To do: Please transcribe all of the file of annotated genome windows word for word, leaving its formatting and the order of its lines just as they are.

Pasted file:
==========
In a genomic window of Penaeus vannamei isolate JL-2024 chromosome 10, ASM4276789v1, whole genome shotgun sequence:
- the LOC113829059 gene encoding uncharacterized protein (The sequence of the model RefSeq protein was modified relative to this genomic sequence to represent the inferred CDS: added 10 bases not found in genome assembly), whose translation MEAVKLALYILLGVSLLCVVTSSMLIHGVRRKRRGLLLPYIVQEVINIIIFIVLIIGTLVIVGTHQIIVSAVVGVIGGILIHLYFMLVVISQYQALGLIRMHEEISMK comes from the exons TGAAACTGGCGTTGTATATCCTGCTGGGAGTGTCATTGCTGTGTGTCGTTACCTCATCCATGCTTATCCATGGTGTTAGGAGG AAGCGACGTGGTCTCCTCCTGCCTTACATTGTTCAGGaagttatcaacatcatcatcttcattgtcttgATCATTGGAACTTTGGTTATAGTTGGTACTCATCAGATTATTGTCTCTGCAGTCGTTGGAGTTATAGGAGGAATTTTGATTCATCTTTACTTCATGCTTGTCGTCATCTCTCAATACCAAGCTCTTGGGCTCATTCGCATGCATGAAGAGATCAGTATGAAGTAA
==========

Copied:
In a genomic window of Penaeus vannamei isolate JL-2024 chromosome 10, ASM4276789v1, whole genome shotgun sequence:
- the LOC113829059 gene encoding uncharacterized protein (The sequence of the model RefSeq protein was modified relative to this genomic sequence to represent the inferred CDS: added 10 bases not found in genome assembly), whose translation MEAVKLALYILLGVSLLCVVTSSMLIHGVRRKRRGLLLPYIVQEVINIIIFIVLIIGTLVIVGTHQIIVSAVVGVIGGILIHLYFMLVVISQYQALGLIRMHEEISMK comes from the exons TGAAACTGGCGTTGTATATCCTGCTGGGAGTGTCATTGCTGTGTGTCGTTACCTCATCCATGCTTATCCATGGTGTTAGGAGG AAGCGACGTGGTCTCCTCCTGCCTTACATTGTTCAGGaagttatcaacatcatcatcttcattgtcttgATCATTGGAACTTTGGTTATAGTTGGTACTCATCAGATTATTGTCTCTGCAGTCGTTGGAGTTATAGGAGGAATTTTGATTCATCTTTACTTCATGCTTGTCGTCATCTCTCAATACCAAGCTCTTGGGCTCATTCGCATGCATGAAGAGATCAGTATGAAGTAA